A recent hazing-related death at Florida A&M University has raised questions about both ongoing problems of hazing at the university and whether sexual orientation played a role in this particular incident.
On November 19th, as detailed by CNN, after the Florida A&M University football team lost its annual game against Bethune-Cookman University, 26-year-old FAMU drum major Robert Champion Jr. boarded a darkened bus running in his hotel parking lot. Inside the bus an estimated 30 fellow members of FAMU's Marching 100 marching band waited to rain blows upon him as he ran from one end of the bus to the other--an unsanctioned band initiation ritual known as "Crossing Bus C."
Soon after the ritual, Champion complained of thirst, weakness and blurry vision--he eventually collapsed. Though someone tried to revive him with cardiopulmonary resuscitation, Champion was already in shock from extensive internal bleeding in his back, shoulder and torso and had a temperature of 102.
He vomited during the CPR and the resuscitation even forced some vomit back into his lungs. Within an hour, as CBS News reported, Champion was dead.
Champion's parents think that the band's hazers singled their son out for particularly brutal abuse because he openly opposed the band's tradition of hazing; accordingly, Champion's father questions why his son participated in the ritual to begin with. His parents have also confirmed the recent revelation that Champion was gay, but do not consider it the primary motivator behind his murder.
Champion family lawyer attorney Chris Chestnut said, "This is not a hate crime. This is a hazing crime," and mentioned the school band's history of hazing, including two student hospitalizations after severe paddlings and three band members who faced charges this last December for breaking the femur of a female freshman.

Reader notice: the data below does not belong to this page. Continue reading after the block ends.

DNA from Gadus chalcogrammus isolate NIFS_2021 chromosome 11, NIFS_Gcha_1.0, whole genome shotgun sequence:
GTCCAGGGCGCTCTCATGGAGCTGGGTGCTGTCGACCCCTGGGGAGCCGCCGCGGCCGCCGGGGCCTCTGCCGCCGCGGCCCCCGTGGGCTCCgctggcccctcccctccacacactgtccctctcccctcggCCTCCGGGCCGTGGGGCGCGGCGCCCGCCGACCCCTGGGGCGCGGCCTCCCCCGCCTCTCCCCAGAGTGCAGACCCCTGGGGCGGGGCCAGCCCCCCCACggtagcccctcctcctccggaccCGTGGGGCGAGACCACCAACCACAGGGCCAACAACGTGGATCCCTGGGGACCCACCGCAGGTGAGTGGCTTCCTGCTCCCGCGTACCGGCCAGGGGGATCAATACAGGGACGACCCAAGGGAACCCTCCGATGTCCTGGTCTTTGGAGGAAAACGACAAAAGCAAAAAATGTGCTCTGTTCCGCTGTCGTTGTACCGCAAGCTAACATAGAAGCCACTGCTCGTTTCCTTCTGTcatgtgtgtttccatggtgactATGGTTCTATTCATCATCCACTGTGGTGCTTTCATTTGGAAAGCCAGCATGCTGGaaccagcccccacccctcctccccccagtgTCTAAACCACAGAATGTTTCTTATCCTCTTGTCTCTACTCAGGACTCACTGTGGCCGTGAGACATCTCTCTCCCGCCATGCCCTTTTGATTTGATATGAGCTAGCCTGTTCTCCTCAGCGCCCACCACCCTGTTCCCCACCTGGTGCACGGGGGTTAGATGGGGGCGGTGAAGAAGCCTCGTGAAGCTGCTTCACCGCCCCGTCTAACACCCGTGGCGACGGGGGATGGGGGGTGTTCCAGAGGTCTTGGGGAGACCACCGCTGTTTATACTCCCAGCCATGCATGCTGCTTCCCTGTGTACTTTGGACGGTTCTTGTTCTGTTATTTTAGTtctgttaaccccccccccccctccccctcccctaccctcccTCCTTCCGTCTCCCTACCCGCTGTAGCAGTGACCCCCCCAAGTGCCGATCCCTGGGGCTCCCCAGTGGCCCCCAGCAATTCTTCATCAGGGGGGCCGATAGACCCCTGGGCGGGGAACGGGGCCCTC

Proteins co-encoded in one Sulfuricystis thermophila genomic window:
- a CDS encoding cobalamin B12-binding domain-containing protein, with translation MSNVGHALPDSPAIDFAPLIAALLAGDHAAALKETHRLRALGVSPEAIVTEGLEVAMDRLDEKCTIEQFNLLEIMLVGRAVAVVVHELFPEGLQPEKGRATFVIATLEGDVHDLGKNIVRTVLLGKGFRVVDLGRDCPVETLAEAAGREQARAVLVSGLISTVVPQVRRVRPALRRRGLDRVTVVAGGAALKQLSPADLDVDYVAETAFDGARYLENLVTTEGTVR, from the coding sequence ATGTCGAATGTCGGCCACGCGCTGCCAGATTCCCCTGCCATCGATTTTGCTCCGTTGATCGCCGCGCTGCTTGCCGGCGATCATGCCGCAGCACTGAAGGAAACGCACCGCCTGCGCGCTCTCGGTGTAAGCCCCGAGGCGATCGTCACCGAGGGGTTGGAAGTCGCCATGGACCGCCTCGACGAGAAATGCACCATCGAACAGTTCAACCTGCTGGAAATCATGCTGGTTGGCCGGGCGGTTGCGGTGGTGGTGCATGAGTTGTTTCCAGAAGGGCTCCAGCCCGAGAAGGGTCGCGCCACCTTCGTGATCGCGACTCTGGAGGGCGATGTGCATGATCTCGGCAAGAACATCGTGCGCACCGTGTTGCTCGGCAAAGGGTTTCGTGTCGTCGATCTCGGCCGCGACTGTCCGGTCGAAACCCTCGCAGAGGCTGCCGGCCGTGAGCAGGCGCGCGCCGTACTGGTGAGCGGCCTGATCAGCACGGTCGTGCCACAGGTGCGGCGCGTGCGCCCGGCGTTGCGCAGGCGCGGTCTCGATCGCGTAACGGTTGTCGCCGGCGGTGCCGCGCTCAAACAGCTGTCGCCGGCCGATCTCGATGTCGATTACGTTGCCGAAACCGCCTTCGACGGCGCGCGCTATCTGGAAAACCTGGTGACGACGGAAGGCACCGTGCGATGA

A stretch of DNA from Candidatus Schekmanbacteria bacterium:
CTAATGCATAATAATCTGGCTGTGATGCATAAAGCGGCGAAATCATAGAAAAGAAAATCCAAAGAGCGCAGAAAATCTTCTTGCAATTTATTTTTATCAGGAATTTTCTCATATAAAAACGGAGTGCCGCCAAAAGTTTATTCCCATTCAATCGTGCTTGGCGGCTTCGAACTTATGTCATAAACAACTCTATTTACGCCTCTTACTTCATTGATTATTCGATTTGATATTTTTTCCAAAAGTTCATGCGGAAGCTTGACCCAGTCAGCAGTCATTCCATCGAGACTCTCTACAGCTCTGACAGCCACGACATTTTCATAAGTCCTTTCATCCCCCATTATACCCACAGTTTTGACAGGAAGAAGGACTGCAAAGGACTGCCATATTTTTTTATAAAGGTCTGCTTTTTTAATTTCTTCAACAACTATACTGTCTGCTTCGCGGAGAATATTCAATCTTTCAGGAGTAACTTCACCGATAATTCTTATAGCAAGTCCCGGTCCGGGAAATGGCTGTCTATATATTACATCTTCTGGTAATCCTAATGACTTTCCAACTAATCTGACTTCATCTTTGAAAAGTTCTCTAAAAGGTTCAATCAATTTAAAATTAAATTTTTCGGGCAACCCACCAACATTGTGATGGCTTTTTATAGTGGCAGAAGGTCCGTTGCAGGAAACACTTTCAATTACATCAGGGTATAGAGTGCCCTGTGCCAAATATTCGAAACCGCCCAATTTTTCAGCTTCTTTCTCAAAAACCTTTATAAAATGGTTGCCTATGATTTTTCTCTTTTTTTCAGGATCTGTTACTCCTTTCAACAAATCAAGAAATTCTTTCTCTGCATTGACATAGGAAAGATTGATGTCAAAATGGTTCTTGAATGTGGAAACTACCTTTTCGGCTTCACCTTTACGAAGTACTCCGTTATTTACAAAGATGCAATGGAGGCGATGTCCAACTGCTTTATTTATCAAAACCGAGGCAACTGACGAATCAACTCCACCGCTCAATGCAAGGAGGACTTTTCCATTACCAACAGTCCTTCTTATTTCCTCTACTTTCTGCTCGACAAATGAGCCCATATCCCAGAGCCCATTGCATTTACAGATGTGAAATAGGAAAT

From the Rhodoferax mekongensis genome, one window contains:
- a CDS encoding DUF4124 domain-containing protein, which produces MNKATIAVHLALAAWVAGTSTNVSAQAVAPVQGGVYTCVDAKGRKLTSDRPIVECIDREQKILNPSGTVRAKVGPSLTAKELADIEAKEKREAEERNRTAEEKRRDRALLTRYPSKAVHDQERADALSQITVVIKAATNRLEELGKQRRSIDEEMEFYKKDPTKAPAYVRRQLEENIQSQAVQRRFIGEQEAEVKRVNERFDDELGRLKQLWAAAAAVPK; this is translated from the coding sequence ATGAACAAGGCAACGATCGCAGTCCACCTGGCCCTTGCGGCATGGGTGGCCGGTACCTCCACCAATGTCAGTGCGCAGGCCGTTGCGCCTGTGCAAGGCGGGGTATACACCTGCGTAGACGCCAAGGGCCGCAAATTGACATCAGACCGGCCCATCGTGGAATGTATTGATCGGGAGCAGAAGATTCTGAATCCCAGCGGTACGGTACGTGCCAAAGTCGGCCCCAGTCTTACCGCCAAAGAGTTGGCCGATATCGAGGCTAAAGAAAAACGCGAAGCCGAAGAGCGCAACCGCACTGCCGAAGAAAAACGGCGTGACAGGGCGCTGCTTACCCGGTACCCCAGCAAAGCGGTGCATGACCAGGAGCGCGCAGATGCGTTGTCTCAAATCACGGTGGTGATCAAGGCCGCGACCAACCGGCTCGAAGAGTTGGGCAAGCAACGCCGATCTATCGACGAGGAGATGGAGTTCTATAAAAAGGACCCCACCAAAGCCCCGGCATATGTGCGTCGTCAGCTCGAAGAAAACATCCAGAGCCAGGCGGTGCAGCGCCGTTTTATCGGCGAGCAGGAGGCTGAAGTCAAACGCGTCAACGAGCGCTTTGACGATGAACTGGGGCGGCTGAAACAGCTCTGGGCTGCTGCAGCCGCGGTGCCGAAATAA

Nevertheless, The Gay, Lesbian, Bisexual, Transgender Community Center of Central Florida, the National Black Justice Coalition and Youth Pride Services all have called for a "complete and thorough investigation" into Champion's death. Sharon Lettman-Hicks, executive director of the National Black Justice Coalition, said:
"Anti-gay violence is not only a civil rights issue; it is a Black issue. It is a Black issue because violence against gay and transgender individuals is disproportionately affecting our Black youth."
Randy Stephens, executive director of the GLBT Community Center of Central Florida, added:
"Even if [Champion's] sexual orientation was not the sole factor in the hazing incident, the fact that it was even a partial factor makes this a hate crime and we fully expect the State Attorney to treat it as such."
Though legal restrictions require the Champions to wait six months before filing a lawsuit against the university, they have decided to sue the bus company in hopes of quickly securing documents and testimony regarding their son's death. The Champions contend that Fabulous Coach Lines negligently left their bus open, running and unstaffed in the band's hotel parking lot, allowing band members to reboard the bus and conduct their lethal hazing.
But Ray Land, president of Fabulous Coach Lines, says that the bus drivers were helping other students unload at the time of the hazing, that the drivers didn't notice any commotion during the time of the hazing and that the bus company is primarily responsible for transportation, not for crimes that may occur on board their vehicles.
The school has placed band director Julian White on administrative leave, but they have ignored Florida Gov. Rick Scott (R)'s call to suspend the university president. They will not expel any students until the Orange County Sheriff's Office and university both finish their investigations. Meanwhile, the University's board of trustees responded to the incident by approving a new three-part anti-hazing plan meant to forestall any future extra-curricular violence.